Practicing Jazz Improvisation
Lesson 5






Click Here To Download Lesson 5 Files


The files that you just downloaded will be used for this lesson. The folder contains several PDF Files that you may print out and an MP3 Play-a-long file.


The Locrian Scale

For our next lesson we are going to learn the Locrian scale. This is one scale that can be used when improvising over a half-diminished 7th chord. This half-diminished 7th chord can be notated two ways:

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Screen shot 2011-06-07 at 5.39.38 AM


The half-diminished 7th or minor b5 chord (both mean the same thing)

To construct a half-diminished chord, we are going to start on the 7th scale degree of a major scale and play up one octave. We will be creating a Locrian scale. In this case I am starting on the 7th scale degree of a C major scale, as notated below, and playing from B to B up one octave:

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If we combine the 1, 3rd, 5th and 7th notes of the above Locrian scale we will now have
constructed a half-diminished or minor b5 7th chord:


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Notice that this chord is very similar to a minor chord, except that the 5th is now
lowered 1/2 step. Let’s compare the two chords:


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The 5th of the minor 7 chord (F#) is lowered 1/2 step to (F) for the
minor 7 b5 chord.


Building a Locrian Scale

It is important to remember that the Locrian Scale (or mode) is part of the Major Mode family. If we take any Major scale and play from the 7th note of that scale stepwise up to an octave, we will be playing a Locrian scale.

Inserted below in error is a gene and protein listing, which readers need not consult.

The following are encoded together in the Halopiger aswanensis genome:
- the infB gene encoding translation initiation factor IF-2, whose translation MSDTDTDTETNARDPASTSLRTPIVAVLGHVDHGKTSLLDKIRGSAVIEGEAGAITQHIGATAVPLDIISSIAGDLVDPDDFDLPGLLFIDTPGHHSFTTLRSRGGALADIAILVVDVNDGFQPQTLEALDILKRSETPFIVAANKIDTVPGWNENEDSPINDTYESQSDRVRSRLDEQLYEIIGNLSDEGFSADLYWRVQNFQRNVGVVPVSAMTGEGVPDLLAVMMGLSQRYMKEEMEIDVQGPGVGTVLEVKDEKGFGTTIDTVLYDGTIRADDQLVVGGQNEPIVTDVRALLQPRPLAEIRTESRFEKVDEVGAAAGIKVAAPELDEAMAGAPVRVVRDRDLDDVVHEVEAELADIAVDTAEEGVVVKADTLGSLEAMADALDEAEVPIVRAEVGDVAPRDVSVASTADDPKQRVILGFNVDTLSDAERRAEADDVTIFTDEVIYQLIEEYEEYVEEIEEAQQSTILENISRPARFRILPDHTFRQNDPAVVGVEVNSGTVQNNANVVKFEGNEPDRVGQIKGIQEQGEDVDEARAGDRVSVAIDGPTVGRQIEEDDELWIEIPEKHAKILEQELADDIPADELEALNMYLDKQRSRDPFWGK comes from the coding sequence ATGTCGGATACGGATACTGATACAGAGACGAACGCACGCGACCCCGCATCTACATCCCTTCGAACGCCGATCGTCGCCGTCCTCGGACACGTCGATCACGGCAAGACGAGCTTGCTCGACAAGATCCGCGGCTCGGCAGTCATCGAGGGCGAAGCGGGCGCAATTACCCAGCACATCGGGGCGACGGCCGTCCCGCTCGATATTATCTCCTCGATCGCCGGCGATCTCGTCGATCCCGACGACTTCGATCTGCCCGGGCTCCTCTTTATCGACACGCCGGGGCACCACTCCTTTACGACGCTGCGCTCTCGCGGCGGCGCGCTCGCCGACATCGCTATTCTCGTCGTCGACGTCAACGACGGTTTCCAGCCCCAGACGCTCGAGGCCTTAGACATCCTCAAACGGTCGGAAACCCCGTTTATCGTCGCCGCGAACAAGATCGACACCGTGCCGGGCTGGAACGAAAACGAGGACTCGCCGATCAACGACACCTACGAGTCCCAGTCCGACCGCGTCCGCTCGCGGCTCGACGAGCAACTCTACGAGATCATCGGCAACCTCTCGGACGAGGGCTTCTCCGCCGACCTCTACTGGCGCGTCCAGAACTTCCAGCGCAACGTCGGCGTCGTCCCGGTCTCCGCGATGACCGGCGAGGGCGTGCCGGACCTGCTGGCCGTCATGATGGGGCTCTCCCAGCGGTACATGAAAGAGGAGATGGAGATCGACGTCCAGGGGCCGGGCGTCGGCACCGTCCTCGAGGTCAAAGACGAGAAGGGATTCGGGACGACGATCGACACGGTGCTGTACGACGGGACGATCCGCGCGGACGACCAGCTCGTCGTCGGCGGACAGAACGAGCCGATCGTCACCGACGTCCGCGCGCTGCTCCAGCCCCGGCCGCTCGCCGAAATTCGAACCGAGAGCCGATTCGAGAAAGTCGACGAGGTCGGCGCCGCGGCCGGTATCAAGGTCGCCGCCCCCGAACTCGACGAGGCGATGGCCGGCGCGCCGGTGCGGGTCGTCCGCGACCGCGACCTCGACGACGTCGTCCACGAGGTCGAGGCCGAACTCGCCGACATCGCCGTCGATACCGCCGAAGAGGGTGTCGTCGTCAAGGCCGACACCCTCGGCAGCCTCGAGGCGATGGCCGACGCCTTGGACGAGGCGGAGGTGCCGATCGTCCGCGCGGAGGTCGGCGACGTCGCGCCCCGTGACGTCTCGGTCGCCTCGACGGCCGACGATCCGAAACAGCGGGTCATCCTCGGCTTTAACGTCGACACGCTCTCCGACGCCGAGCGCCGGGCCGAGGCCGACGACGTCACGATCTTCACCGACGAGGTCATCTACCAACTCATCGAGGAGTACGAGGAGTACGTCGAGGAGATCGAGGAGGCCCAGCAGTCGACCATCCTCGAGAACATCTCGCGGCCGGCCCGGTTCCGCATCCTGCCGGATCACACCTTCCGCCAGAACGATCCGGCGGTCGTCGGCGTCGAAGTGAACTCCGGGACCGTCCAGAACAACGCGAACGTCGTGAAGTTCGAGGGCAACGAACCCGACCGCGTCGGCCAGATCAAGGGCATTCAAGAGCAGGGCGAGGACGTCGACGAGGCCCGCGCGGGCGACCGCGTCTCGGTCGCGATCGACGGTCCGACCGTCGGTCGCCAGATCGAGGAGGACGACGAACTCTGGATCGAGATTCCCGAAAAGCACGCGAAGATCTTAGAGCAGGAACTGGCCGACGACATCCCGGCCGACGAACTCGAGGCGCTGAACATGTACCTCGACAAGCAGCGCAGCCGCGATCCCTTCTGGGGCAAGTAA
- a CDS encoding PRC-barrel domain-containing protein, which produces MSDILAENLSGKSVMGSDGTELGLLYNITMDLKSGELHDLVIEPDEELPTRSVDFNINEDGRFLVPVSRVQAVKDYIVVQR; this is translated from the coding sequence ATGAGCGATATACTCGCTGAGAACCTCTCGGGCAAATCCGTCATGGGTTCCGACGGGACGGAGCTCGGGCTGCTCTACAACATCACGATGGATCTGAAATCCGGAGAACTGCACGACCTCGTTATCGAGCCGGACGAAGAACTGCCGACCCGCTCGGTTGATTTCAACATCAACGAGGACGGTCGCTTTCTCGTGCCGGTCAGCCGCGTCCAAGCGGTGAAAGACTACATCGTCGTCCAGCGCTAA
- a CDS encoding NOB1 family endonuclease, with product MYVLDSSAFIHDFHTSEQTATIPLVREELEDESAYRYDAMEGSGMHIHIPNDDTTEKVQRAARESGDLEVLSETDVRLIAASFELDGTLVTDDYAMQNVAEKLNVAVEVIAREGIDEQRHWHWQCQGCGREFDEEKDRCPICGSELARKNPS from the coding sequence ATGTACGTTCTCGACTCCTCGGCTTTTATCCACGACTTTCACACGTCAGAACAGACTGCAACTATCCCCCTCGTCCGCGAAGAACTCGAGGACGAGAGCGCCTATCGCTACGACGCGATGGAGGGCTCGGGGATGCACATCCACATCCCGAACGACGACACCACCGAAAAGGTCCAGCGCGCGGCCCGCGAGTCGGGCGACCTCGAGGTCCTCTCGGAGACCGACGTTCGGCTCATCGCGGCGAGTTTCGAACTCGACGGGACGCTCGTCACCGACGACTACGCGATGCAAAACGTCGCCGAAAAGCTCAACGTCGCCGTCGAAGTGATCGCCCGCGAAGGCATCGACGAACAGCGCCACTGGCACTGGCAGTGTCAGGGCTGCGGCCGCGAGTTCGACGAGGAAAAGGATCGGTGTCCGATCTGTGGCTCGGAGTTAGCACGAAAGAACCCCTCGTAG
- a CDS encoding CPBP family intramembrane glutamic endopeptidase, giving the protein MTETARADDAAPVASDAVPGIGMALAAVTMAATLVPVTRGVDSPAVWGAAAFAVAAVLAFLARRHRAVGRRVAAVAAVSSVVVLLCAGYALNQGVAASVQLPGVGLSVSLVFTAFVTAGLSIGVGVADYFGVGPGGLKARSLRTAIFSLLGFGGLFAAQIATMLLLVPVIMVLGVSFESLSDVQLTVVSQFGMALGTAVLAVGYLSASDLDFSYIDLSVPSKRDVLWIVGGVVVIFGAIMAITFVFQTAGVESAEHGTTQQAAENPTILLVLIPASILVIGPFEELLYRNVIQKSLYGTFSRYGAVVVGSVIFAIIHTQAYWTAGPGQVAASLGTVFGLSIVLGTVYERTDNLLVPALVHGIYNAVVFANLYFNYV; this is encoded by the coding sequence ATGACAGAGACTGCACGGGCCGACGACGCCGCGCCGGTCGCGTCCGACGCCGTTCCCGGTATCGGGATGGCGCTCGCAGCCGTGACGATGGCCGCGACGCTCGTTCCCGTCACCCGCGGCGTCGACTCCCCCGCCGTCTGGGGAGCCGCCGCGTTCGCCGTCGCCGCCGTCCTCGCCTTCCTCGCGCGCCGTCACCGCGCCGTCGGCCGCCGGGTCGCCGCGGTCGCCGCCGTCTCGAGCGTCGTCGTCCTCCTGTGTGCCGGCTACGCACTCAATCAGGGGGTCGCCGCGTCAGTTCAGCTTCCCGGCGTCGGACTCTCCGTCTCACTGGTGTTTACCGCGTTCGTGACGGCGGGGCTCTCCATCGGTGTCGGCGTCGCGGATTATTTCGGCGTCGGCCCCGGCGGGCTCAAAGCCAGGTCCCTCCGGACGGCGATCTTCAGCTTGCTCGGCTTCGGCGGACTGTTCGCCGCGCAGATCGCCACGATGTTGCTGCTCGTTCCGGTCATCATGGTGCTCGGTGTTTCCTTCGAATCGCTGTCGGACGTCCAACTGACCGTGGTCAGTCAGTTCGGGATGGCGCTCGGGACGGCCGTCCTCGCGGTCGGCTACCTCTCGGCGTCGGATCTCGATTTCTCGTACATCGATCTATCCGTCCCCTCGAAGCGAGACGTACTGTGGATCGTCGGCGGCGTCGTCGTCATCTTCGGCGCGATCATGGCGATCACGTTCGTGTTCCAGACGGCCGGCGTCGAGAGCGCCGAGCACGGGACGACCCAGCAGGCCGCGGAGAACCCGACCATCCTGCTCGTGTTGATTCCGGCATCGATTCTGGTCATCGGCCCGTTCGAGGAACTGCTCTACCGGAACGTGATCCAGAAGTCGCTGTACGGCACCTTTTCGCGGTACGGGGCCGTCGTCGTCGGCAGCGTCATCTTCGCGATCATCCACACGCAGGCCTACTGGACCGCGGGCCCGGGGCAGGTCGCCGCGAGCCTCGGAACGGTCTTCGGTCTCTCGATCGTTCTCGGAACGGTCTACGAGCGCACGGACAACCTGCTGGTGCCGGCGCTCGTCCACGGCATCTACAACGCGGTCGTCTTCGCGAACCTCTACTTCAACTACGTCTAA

If we start on the 7th note (B) of the C Major scale, we will be playing a scale from B to B in the key of C Major or the B Locrian scale!

Screen shot 2011-06-07 at 5.47.48 AM

This is called the B Locrian scale because it starts and ends on B and is in the key of C Major.
Notice that our Minor 7b5 or half-diminished chord is built right into our scale.

Tip! The most important thing to remember is that although we are playing a B Locrian scale, we are still playing in the key of C Major!

Look at the
Locrian Scale Sheet that you downloaded at the beginning of this lesson.
I have written out each
Locrian scale along with the Major key they are derived from.

So when you start to memorize the Locrian scales, you are really just playing a Major scale
starting on the 7th note of each Major scale. There is no new tonal material to learn. This concept of
key will become more and more important as we move further along in our study of
jazz improvisation.

When I see a
Bm7b5 chord symbol, I am improvising in the key of C Major! I am playing a C Major scale starting on B or a B Locrian scale Just like in our example!


The Next Step


Look at your
Locrian Scale Sheet. You are now going to number each scale degree just like you did for lesson 1. A lot of the scale exercises will be very similar to your previous lessons.

Next, you are going to print out the file titled
7b5 Chord Changes
found in the Lesson 5 File Folder that you downloaded at the start of the lesson. Be sure to download the correct file for your instrument Eb=Alto/Bari sax, Bb=tenor/soprano sax, C=Flute, guitar etc. Just like you did for the previous lessons.

Exercise 1: Playing The Root of Each Chord

You know the routine! Just like in Lesson 1, we are going to start by playing the root of each chord. This will get the sound of the progression in your head and under your fingers! Remember that you will be using the Locrian Scale for all of the following exercises.

Using the